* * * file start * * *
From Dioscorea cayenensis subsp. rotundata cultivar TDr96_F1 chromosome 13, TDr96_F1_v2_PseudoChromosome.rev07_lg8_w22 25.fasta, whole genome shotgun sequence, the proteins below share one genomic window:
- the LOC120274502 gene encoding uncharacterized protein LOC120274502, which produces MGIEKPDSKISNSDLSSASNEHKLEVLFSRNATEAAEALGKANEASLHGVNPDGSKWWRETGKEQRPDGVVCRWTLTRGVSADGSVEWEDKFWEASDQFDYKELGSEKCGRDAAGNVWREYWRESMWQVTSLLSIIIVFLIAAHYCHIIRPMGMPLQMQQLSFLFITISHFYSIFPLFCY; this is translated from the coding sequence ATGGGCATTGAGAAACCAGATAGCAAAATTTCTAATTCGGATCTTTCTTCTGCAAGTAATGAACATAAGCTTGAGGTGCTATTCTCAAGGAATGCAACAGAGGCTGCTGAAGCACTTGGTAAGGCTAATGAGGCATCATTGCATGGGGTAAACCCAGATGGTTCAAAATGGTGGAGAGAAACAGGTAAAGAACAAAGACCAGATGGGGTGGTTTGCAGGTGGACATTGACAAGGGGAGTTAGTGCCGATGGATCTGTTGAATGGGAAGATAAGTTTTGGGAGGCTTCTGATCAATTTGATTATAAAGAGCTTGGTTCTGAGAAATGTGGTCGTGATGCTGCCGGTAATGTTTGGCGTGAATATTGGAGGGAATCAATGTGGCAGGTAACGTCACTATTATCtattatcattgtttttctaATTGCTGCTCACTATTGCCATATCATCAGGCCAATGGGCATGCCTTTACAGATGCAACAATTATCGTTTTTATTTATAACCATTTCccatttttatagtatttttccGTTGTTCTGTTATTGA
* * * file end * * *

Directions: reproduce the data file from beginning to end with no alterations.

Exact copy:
From Dioscorea cayenensis subsp. rotundata cultivar TDr96_F1 chromosome 13, TDr96_F1_v2_PseudoChromosome.rev07_lg8_w22 25.fasta, whole genome shotgun sequence, the proteins below share one genomic window:
- the LOC120274502 gene encoding uncharacterized protein LOC120274502, which produces MGIEKPDSKISNSDLSSASNEHKLEVLFSRNATEAAEALGKANEASLHGVNPDGSKWWRETGKEQRPDGVVCRWTLTRGVSADGSVEWEDKFWEASDQFDYKELGSEKCGRDAAGNVWREYWRESMWQVTSLLSIIIVFLIAAHYCHIIRPMGMPLQMQQLSFLFITISHFYSIFPLFCY; this is translated from the coding sequence ATGGGCATTGAGAAACCAGATAGCAAAATTTCTAATTCGGATCTTTCTTCTGCAAGTAATGAACATAAGCTTGAGGTGCTATTCTCAAGGAATGCAACAGAGGCTGCTGAAGCACTTGGTAAGGCTAATGAGGCATCATTGCATGGGGTAAACCCAGATGGTTCAAAATGGTGGAGAGAAACAGGTAAAGAACAAAGACCAGATGGGGTGGTTTGCAGGTGGACATTGACAAGGGGAGTTAGTGCCGATGGATCTGTTGAATGGGAAGATAAGTTTTGGGAGGCTTCTGATCAATTTGATTATAAAGAGCTTGGTTCTGAGAAATGTGGTCGTGATGCTGCCGGTAATGTTTGGCGTGAATATTGGAGGGAATCAATGTGGCAGGTAACGTCACTATTATCtattatcattgtttttctaATTGCTGCTCACTATTGCCATATCATCAGGCCAATGGGCATGCCTTTACAGATGCAACAATTATCGTTTTTATTTATAACCATTTCccatttttatagtatttttccGTTGTTCTGTTATTGA